University centres for learning and teaching (CLTs) have multiple purposes and impacts. They can hold, curate and foster expertise in learning and teaching and offer opportunities for this to be recognised and rewarded. They can act as innovation hubs and ideas incubators, supporting practitioner and/or pedagogical research to provide an evidence base for teaching and learning enhancements. They can offer opportunities for those who teach and support learning to gain professional qualifications, and to join peer communities of practice. Through these communities and through other events, CLT also act as connectors – facilitating exchanges on common themes across institutional boundaries. They often also act as interpreters and filters for evidence that may not be universally accessible – supporting those who are not experts in educational research to understand the benefits, validity and reliability of different evidence types.
CLTs are often recognised as driving enhancement through individually targeted activities – ideas generation, personal recognition and reward, scholarship and continuous professional development. While these all remain important, they have arguably now been subsumed into wider buckets of activity directly aligned to institutional-level goals and priorities. In short, the sum of CLT’s work is now much greater than its parts – and its worth is often ‘measured’ by its direct contribution to institutional strategic objectives. To do this, CLT staff frequently adopt consultancy approaches, ensuring that projects are designed and managed in partnership (formally and informally) with other areas of the university. They are often also increasingly seen as the teams responsible for working with academic areas whose course metrics are impacting adversely on institutional level metrics.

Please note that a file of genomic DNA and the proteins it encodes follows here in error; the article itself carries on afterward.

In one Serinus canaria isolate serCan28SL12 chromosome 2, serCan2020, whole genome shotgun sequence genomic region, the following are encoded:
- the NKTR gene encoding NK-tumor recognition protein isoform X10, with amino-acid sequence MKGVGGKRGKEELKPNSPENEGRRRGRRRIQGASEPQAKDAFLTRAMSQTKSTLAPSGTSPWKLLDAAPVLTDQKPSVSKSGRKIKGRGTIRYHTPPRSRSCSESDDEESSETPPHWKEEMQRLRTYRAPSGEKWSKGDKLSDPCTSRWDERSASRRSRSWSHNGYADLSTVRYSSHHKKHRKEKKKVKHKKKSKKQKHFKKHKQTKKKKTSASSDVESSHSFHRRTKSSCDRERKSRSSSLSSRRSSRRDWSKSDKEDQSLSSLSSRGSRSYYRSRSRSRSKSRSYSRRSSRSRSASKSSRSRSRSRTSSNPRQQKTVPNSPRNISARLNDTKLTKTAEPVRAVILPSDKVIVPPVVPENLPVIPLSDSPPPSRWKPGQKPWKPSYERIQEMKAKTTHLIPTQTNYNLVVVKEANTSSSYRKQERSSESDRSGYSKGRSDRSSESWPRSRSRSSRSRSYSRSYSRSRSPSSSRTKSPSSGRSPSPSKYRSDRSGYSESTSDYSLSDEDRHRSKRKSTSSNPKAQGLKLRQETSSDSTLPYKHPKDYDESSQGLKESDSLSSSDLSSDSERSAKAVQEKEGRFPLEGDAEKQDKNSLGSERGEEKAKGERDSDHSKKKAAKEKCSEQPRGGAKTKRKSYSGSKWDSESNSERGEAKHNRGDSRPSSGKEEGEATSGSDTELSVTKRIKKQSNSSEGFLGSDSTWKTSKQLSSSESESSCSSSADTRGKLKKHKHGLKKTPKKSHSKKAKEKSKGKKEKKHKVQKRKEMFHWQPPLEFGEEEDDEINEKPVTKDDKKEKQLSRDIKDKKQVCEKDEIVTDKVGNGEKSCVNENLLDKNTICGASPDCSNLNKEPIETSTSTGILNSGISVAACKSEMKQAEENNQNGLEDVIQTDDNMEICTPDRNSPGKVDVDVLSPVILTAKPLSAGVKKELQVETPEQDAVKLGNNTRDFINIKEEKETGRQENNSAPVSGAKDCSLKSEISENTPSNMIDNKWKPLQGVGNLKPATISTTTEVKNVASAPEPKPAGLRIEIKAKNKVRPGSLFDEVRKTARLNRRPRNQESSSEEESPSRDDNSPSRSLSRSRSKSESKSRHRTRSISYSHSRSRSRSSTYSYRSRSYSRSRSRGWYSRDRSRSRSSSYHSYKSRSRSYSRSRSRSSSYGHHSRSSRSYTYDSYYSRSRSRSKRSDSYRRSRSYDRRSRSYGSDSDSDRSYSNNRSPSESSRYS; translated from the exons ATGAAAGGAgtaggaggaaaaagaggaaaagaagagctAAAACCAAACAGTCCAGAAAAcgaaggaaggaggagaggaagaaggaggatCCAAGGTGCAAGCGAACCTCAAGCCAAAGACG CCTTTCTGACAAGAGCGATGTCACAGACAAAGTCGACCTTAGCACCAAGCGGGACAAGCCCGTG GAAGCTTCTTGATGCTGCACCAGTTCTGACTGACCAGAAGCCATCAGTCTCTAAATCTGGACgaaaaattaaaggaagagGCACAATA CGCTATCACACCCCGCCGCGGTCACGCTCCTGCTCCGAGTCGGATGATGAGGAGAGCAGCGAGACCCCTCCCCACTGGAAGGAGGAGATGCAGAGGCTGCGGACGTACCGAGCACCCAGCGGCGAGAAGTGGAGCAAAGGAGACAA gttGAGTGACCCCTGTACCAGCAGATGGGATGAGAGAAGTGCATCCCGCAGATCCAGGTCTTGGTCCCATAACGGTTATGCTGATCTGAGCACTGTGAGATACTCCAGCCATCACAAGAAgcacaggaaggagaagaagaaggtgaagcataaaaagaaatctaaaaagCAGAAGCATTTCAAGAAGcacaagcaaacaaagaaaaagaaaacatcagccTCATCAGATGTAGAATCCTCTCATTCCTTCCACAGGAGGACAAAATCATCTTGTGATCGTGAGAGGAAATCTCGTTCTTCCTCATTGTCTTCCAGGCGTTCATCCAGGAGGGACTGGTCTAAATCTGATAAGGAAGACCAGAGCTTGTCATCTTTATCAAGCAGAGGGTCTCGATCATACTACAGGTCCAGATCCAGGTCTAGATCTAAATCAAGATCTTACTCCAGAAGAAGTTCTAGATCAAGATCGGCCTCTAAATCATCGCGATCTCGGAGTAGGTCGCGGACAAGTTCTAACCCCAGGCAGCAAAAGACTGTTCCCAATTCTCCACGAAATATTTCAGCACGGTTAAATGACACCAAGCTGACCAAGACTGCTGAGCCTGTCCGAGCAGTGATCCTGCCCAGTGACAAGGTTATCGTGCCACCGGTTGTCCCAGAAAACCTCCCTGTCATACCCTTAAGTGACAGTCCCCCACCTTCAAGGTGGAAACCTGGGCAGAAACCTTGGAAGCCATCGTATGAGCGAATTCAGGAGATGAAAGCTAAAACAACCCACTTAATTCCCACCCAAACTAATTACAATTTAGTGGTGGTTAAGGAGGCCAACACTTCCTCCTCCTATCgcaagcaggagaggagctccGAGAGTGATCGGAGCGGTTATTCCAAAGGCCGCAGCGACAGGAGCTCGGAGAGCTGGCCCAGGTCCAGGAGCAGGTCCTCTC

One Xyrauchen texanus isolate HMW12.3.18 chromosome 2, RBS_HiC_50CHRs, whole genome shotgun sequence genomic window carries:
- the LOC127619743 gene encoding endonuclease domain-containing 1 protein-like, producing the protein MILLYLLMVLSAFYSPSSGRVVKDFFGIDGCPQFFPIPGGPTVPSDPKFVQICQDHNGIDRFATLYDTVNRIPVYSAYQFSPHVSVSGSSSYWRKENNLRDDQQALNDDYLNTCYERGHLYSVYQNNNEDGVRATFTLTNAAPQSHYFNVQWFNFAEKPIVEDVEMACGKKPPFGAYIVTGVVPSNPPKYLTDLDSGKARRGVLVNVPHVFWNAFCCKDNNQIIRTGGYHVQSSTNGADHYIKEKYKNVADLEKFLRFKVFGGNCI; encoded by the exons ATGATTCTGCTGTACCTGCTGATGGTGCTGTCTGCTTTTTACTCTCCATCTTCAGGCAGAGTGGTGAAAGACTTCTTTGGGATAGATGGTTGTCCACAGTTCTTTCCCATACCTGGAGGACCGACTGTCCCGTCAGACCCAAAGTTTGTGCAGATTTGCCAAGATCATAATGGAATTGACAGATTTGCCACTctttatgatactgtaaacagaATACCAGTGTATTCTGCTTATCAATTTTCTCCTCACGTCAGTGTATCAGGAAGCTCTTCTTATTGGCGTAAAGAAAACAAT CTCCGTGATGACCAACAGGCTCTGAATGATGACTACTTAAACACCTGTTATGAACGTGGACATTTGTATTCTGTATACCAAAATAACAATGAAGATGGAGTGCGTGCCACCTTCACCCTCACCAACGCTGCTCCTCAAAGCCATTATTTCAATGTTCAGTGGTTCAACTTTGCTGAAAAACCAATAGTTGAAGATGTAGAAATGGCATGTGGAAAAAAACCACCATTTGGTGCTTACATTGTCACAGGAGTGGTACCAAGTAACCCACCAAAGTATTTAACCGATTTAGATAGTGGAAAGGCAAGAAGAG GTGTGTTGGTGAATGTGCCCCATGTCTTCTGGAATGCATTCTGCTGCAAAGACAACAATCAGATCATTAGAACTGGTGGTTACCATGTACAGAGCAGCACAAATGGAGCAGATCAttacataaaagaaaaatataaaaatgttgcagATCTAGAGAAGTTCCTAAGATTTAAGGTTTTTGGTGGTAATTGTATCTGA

Despite this adaptability, since we both became educational developers we have seen at first hand the precarious nature of CLTs. There are many explanations as to why this is the case, but the bottom line is that like HR professional development units, CLTs can often be whole or part-funded through internal rather than external revenue generation. While not a problem in its own right, this can require CLTs to demonstrate ‘value for money’ to the teams that generate their income. Yet much of a CLTs work can be intangible and difficult to quantify in simple ‘value for money’ terms. The sense of support and belonging that a CLT can offer colleagues can be enormous, and the benefits of a growing evidence-base from which enhancements in teaching can emanate cannot be underestimated. But without an immediate ‘basket of metrics’ at their disposal, CLTs can find their position precarious – particularly where their existence (or not) is seen to have no immediate or direct impact on the student experience.
One size certainly doesn’t fit all!
A recent call-out to sector networks (including the SEDA Jiscmail network) asked colleagues to identify their institutional CLT model, why this model was chosen, what was working well and where they might like to make changes. This has led to us identifying four general ‘types’ of CLT. However, as with any typology, the reality of each case assessed against it will necessarily be more complex than the description offered; any individual CLT can reflect a number of these models at any one time.
Central or centralised units. Reporting to a Deputy/Pro Vice-Chancellor (or Dean if faculty based) and with institution-wide reach, these CLTs can vary dramatically in size depending on constituent teams. Some larger units/universities report upwards of 50 staff. A key benefit is deemed to be the patronage of a member of the executive team and connection into the strategic change activities of the university. This also can be a disbenefit as such patronage may be contingent on a leader remaining in post; a change of leadership may change the CLT.